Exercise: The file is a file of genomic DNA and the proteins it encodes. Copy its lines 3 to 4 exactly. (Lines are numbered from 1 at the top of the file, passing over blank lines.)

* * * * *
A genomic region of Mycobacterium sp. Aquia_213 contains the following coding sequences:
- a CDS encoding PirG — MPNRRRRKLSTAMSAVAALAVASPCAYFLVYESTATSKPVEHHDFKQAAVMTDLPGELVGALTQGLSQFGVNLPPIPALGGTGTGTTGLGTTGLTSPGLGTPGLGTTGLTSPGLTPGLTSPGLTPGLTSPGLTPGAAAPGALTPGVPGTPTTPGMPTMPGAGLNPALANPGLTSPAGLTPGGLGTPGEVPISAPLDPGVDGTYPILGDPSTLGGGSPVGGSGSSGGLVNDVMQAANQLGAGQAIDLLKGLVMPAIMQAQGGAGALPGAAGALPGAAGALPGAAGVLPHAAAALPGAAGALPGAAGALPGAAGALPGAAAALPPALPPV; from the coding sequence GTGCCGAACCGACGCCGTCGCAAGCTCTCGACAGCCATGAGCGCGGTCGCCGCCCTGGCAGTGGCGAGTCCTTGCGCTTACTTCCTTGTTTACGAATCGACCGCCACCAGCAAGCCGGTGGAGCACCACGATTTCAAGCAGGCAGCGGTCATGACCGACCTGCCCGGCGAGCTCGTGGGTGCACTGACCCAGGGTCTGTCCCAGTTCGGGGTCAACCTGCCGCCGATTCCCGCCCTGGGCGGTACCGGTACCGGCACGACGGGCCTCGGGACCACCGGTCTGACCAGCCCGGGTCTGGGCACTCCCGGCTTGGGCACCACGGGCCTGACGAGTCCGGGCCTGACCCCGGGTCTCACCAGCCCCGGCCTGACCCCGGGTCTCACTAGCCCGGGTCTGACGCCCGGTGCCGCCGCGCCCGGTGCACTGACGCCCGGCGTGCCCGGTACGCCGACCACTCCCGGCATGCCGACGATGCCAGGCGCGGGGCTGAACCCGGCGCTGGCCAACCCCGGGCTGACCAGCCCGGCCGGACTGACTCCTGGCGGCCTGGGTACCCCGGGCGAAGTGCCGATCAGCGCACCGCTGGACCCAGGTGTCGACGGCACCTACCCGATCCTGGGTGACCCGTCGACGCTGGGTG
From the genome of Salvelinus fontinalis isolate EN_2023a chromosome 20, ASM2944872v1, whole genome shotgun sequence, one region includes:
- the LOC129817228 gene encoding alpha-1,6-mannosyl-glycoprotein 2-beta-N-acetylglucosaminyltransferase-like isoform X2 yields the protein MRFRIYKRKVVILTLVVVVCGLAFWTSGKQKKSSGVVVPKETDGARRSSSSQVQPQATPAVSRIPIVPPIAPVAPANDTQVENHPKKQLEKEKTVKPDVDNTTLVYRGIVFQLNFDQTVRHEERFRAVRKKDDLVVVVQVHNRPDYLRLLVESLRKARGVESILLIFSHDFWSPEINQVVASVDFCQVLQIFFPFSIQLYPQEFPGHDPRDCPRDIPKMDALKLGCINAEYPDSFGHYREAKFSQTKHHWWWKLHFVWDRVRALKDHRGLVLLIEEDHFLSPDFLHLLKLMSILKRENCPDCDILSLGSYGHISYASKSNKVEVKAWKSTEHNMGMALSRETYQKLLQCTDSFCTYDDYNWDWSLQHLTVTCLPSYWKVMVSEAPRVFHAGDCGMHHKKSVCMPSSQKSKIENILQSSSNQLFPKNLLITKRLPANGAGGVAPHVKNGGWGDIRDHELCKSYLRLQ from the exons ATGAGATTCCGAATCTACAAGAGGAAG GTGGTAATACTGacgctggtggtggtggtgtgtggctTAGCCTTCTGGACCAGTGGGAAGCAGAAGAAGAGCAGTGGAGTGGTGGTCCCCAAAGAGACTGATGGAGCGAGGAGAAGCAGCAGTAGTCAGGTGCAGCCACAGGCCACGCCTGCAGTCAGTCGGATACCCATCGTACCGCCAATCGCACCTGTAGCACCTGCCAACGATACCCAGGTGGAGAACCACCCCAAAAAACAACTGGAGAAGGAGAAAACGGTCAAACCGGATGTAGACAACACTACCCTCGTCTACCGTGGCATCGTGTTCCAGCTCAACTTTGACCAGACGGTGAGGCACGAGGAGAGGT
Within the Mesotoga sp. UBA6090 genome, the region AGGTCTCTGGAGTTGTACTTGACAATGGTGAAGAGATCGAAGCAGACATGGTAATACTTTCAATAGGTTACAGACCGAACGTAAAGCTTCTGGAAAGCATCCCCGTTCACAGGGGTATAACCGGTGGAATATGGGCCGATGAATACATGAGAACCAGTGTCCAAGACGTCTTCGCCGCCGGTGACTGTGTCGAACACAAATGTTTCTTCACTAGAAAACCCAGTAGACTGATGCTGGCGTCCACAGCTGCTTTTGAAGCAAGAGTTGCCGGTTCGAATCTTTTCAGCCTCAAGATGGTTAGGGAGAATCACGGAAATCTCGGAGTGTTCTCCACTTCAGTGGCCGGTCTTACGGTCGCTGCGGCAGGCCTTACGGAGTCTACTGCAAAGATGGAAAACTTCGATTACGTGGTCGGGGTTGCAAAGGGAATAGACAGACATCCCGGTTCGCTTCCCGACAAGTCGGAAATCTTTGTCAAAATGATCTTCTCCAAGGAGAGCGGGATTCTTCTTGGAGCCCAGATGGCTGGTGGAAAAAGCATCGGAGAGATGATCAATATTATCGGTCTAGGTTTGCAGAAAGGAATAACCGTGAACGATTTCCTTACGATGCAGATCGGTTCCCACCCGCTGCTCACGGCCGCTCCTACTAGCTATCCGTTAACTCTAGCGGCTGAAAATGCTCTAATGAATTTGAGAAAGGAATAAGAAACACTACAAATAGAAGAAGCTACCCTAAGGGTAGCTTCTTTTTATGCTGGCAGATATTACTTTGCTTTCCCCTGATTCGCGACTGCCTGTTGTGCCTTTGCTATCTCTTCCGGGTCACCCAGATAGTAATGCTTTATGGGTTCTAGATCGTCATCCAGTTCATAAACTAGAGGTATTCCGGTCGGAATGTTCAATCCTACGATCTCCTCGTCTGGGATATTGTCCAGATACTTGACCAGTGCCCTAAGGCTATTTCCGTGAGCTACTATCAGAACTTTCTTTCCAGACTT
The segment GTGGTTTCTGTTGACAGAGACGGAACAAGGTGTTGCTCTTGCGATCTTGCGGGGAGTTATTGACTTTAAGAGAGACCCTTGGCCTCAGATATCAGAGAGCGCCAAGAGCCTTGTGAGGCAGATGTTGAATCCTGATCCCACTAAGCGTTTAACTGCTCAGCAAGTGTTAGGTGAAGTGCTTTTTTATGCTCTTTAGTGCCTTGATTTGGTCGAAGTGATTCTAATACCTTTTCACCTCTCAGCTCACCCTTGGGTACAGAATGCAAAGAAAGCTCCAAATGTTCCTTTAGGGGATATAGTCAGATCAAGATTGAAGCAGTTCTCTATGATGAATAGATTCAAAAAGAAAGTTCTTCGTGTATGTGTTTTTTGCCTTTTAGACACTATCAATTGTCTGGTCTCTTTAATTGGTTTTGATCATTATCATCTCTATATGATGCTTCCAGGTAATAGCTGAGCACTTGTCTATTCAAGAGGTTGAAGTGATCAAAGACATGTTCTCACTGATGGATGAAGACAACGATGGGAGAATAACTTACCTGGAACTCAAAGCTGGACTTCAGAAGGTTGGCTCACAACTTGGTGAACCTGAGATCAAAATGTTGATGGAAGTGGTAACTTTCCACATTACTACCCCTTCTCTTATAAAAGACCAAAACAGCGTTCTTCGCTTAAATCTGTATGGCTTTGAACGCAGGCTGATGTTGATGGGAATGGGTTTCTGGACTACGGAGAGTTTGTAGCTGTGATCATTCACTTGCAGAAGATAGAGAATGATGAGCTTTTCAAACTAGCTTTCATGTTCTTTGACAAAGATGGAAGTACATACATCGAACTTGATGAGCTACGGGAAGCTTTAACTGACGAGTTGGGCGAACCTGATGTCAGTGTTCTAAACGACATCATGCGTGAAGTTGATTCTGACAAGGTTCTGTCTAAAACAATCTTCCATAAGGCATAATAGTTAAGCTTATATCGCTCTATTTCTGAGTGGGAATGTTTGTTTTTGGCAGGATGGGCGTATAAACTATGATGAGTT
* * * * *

From the genome of Salvelinus fontinalis isolate EN_2023a chromosome 20, ASM2944872v1, whole genome shotgun sequence, one region includes:
- the LOC129817228 gene encoding alpha-1,6-mannosyl-glycoprotein 2-beta-N-acetylglucosaminyltransferase-like isoform X2 yields the protein MRFRIYKRKVVILTLVVVVCGLAFWTSGKQKKSSGVVVPKETDGARRSSSSQVQPQATPAVSRIPIVPPIAPVAPANDTQVENHPKKQLEKEKTVKPDVDNTTLVYRGIVFQLNFDQTVRHEERFRAVRKKDDLVVVVQVHNRPDYLRLLVESLRKARGVESILLIFSHDFWSPEINQVVASVDFCQVLQIFFPFSIQLYPQEFPGHDPRDCPRDIPKMDALKLGCINAEYPDSFGHYREAKFSQTKHHWWWKLHFVWDRVRALKDHRGLVLLIEEDHFLSPDFLHLLKLMSILKRENCPDCDILSLGSYGHISYASKSNKVEVKAWKSTEHNMGMALSRETYQKLLQCTDSFCTYDDYNWDWSLQHLTVTCLPSYWKVMVSEAPRVFHAGDCGMHHKKSVCMPSSQKSKIENILQSSSNQLFPKNLLITKRLPANGAGGVAPHVKNGGWGDIRDHELCKSYLRLQ from the exons ATGAGATTCCGAATCTACAAGAGGAAG GTGGTAATACTGacgctggtggtggtggtgtgtggctTAGCCTTCTGGACCAGTGGGAAGCAGAAGAAGAGCAGTGGAGTGGTGGTCCCCAAAGAGACTGATGGAGCGAGGAGAAGCAGCAGTAGTCAGGTGCAGCCACAGGCCACGCCTGCAGTCAGTCGGATACCCATCGTACCGCCAATCGCACCTGTAGCACCTGCCAACGATACCCAGGTGGAGAACCACCCCAAAAAACAACTGGAGAAGGAGAAAACGGTCAAACCGGATGTAGACAACACTACCCTCGTCTACCGTGGCATCGTGTTCCAGCTCAACTTTGACCAGACGGTGAGGCACGAGGAGAGGT